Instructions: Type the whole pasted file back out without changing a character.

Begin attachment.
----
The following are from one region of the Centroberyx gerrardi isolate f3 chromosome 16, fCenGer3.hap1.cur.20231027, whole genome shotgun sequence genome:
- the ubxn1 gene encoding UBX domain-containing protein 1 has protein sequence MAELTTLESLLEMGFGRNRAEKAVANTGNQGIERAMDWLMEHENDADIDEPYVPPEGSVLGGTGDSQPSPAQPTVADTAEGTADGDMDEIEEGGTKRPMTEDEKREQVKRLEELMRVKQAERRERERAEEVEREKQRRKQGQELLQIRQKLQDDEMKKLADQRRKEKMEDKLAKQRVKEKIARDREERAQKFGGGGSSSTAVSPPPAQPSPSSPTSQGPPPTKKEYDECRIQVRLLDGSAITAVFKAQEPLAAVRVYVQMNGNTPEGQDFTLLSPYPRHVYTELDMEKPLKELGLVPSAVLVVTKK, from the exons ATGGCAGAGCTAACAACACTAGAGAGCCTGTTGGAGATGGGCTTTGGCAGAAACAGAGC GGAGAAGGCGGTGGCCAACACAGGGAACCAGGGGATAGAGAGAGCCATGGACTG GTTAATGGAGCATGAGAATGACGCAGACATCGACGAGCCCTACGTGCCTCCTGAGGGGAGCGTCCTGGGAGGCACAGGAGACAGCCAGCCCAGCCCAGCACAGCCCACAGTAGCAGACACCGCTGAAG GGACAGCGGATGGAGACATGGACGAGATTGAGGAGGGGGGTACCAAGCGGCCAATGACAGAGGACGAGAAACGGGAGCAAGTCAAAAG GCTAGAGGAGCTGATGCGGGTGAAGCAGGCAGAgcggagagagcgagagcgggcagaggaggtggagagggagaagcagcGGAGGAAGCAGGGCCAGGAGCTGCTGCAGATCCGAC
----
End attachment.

The following are from one region of the Centroberyx gerrardi isolate f3 chromosome 16, fCenGer3.hap1.cur.20231027, whole genome shotgun sequence genome:
- the ubxn1 gene encoding UBX domain-containing protein 1 has protein sequence MAELTTLESLLEMGFGRNRAEKAVANTGNQGIERAMDWLMEHENDADIDEPYVPPEGSVLGGTGDSQPSPAQPTVADTAEGTADGDMDEIEEGGTKRPMTEDEKREQVKRLEELMRVKQAERRERERAEEVEREKQRRKQGQELLQIRQKLQDDEMKKLADQRRKEKMEDKLAKQRVKEKIARDREERAQKFGGGGSSSTAVSPPPAQPSPSSPTSQGPPPTKKEYDECRIQVRLLDGSAITAVFKAQEPLAAVRVYVQMNGNTPEGQDFTLLSPYPRHVYTELDMEKPLKELGLVPSAVLVVTKK, from the exons ATGGCAGAGCTAACAACACTAGAGAGCCTGTTGGAGATGGGCTTTGGCAGAAACAGAGC GGAGAAGGCGGTGGCCAACACAGGGAACCAGGGGATAGAGAGAGCCATGGACTG GTTAATGGAGCATGAGAATGACGCAGACATCGACGAGCCCTACGTGCCTCCTGAGGGGAGCGTCCTGGGAGGCACAGGAGACAGCCAGCCCAGCCCAGCACAGCCCACAGTAGCAGACACCGCTGAAG GGACAGCGGATGGAGACATGGACGAGATTGAGGAGGGGGGTACCAAGCGGCCAATGACAGAGGACGAGAAACGGGAGCAAGTCAAAAG GCTAGAGGAGCTGATGCGGGTGAAGCAGGCAGAgcggagagagcgagagcgggcagaggaggtggagagggagaagcagcGGAGGAAGCAGGGCCAGGAGCTGCTGCAGATCCGAC